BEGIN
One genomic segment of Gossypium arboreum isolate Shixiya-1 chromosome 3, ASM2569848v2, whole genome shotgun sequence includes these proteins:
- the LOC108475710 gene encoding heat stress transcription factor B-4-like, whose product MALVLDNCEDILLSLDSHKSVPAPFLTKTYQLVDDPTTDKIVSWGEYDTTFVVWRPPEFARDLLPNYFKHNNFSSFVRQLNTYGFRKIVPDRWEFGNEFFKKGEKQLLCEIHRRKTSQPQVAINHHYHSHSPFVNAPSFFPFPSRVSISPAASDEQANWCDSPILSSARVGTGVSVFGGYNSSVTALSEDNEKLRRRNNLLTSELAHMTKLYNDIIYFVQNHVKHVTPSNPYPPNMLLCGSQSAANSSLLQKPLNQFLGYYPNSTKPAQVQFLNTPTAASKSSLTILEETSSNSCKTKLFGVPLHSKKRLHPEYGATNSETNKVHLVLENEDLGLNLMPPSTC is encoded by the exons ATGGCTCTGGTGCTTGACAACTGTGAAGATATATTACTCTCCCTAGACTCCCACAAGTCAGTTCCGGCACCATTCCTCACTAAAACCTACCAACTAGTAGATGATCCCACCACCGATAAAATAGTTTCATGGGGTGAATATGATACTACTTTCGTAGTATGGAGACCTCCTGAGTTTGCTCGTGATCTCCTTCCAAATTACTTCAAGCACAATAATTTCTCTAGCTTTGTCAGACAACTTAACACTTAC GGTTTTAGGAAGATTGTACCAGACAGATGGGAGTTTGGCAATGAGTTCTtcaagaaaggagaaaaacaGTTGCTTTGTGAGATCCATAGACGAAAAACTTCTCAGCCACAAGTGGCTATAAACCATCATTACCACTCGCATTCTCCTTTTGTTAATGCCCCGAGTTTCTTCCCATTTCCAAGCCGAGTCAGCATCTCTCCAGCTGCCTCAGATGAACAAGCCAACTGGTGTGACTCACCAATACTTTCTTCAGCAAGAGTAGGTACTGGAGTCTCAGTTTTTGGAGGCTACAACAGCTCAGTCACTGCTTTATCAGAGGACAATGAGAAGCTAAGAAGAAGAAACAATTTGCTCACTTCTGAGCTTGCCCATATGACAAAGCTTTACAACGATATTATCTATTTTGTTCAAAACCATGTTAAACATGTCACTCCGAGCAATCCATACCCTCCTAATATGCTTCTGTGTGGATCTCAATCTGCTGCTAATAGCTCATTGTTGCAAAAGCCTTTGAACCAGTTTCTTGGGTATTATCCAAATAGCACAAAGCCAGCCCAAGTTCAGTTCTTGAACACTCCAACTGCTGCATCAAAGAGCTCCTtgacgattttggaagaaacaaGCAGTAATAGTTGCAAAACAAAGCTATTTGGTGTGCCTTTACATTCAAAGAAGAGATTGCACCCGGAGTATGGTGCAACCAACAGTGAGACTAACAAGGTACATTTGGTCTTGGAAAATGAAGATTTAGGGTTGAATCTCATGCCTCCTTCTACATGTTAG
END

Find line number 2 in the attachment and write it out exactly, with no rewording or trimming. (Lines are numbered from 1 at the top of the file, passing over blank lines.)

- the LOC108475710 gene encoding heat stress transcription factor B-4-like, whose product MALVLDNCEDILLSLDSHKSVPAPFLTKTYQLVDDPTTDKIVSWGEYDTTFVVWRPPEFARDLLPNYFKHNNFSSFVRQLNTYGFRKIVPDRWEFGNEFFKKGEKQLLCEIHRRKTSQPQVAINHHYHSHSPFVNAPSFFPFPSRVSISPAASDEQANWCDSPILSSARVGTGVSVFGGYNSSVTALSEDNEKLRRRNNLLTSELAHMTKLYNDIIYFVQNHVKHVTPSNPYPPNMLLCGSQSAANSSLLQKPLNQFLGYYPNSTKPAQVQFLNTPTAASKSSLTILEETSSNSCKTKLFGVPLHSKKRLHPEYGATNSETNKVHLVLENEDLGLNLMPPSTC is encoded by the exons ATGGCTCTGGTGCTTGACAACTGTGAAGATATATTACTCTCCCTAGACTCCCACAAGTCAGTTCCGGCACCATTCCTCACTAAAACCTACCAACTAGTAGATGATCCCACCACCGATAAAATAGTTTCATGGGGTGAATATGATACTACTTTCGTAGTATGGAGACCTCCTGAGTTTGCTCGTGATCTCCTTCCAAATTACTTCAAGCACAATAATTTCTCTAGCTTTGTCAGACAACTTAACACTTAC GGTTTTAGGAAGATTGTACCAGACAGATGGGAGTTTGGCAATGAGTTCTtcaagaaaggagaaaaacaGTTGCTTTGTGAGATCCATAGACGAAAAACTTCTCAGCCACAAGTGGCTATAAACCATCATTACCACTCGCATTCTCCTTTTGTTAATGCCCCGAGTTTCTTCCCATTTCCAAGCCGAGTCAGCATCTCTCCAGCTGCCTCAGATGAACAAGCCAACTGGTGTGACTCACCAATACTTTCTTCAGCAAGAGTAGGTACTGGAGTCTCAGTTTTTGGAGGCTACAACAGCTCAGTCACTGCTTTATCAGAGGACAATGAGAAGCTAAGAAGAAGAAACAATTTGCTCACTTCTGAGCTTGCCCATATGACAAAGCTTTACAACGATATTATCTATTTTGTTCAAAACCATGTTAAACATGTCACTCCGAGCAATCCATACCCTCCTAATATGCTTCTGTGTGGATCTCAATCTGCTGCTAATAGCTCATTGTTGCAAAAGCCTTTGAACCAGTTTCTTGGGTATTATCCAAATAGCACAAAGCCAGCCCAAGTTCAGTTCTTGAACACTCCAACTGCTGCATCAAAGAGCTCCTtgacgattttggaagaaacaaGCAGTAATAGTTGCAAAACAAAGCTATTTGGTGTGCCTTTACATTCAAAGAAGAGATTGCACCCGGAGTATGGTGCAACCAACAGTGAGACTAACAAGGTACATTTGGTCTTGGAAAATGAAGATTTAGGGTTGAATCTCATGCCTCCTTCTACATGTTAG